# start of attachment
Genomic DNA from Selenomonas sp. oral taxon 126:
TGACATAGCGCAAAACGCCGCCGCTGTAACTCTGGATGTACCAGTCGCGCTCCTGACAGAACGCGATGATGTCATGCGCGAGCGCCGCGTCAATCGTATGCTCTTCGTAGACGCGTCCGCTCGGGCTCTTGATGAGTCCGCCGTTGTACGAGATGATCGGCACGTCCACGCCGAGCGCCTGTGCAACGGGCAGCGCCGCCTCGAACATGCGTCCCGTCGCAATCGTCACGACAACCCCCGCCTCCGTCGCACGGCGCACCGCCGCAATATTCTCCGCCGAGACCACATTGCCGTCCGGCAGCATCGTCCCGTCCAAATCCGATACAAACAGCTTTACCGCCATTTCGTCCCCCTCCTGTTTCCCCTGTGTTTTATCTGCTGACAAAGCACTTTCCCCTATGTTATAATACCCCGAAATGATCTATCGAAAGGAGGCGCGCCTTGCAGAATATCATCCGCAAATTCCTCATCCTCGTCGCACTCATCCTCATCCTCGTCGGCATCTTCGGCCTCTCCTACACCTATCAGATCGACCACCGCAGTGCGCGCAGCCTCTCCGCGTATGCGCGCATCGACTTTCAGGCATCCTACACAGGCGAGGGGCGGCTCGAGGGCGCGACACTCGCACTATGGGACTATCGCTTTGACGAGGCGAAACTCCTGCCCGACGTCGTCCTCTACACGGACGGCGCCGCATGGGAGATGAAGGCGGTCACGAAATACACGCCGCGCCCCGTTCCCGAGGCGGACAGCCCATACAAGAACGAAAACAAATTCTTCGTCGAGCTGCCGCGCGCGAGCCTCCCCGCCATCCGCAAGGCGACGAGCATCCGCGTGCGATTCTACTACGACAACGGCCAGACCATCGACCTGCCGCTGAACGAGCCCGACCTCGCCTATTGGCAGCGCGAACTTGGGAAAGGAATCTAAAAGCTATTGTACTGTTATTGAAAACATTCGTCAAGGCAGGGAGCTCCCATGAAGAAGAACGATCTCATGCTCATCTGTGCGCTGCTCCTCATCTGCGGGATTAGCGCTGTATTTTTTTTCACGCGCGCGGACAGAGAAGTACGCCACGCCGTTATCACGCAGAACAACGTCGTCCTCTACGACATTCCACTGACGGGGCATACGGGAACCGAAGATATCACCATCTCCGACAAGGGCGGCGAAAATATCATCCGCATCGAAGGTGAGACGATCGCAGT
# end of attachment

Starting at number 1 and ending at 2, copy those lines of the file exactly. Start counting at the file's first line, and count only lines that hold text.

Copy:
Genomic DNA from Selenomonas sp. oral taxon 126:
TGACATAGCGCAAAACGCCGCCGCTGTAACTCTGGATGTACCAGTCGCGCTCCTGACAGAACGCGATGATGTCATGCGCGAGCGCCGCGTCAATCGTATGCTCTTCGTAGACGCGTCCGCTCGGGCTCTTGATGAGTCCGCCGTTGTACGAGATGATCGGCACGTCCACGCCGAGCGCCTGTGCAACGGGCAGCGCCGCCTCGAACATGCGTCCCGTCGCAATCGTCACGACAACCCCCGCCTCCGTCGCACGGCGCACCGCCGCAATATTCTCCGCCGAGACCACATTGCCGTCCGGCAGCATCGTCCCGTCCAAATCCGATACAAACAGCTTTACCGCCATTTCGTCCCCCTCCTGTTTCCCCTGTGTTTTATCTGCTGACAAAGCACTTTCCCCTATGTTATAATACCCCGAAATGATCTATCGAAAGGAGGCGCGCCTTGCAGAATATCATCCGCAAATTCCTCATCCTCGTCGCACTCATCCTCATCCTCGTCGGCATCTTCGGCCTCTCCTACACCTATCAGATCGACCACCGCAGTGCGCGCAGCCTCTCCGCGTATGCGCGCATCGACTTTCAGGCATCCTACACAGGCGAGGGGCGGCTCGAGGGCGCGACACTCGCACTATGGGACTATCGCTTTGACGAGGCGAAACTCCTGCCCGACGTCGTCCTCTACACGGACGGCGCCGCATGGGAGATGAAGGCGGTCACGAAATACACGCCGCGCCCCGTTCCCGAGGCGGACAGCCCATACAAGAACGAAAACAAATTCTTCGTCGAGCTGCCGCGCGCGAGCCTCCCCGCCATCCGCAAGGCGACGAGCATCCGCGTGCGATTCTACTACGACAACGGCCAGACCATCGACCTGCCGCTGAACGAGCCCGACCTCGCCTATTGGCAGCGCGAACTTGGGAAAGGAATCTAAAAGCTATTGTACTGTTATTGAAAACATTCGTCAAGGCAGGGAGCTCCCATGAAGAAGAACGATCTCATGCTCATCTGTGCGCTGCTCCTCATCTGCGGGATTAGCGCTGTATTTTTTTTCACGCGCGCGGACAGAGAAGTACGCCACGCCGTTATCACGCAGAACAACGTCGTCCTCTACGACATTCCACTGACGGGGCATACGGGAACCGAAGATATCACCATCTCCGACAAGGGCGGCGAAAATATCATCCGCATCGAAGGTGAGACGATCGCAGT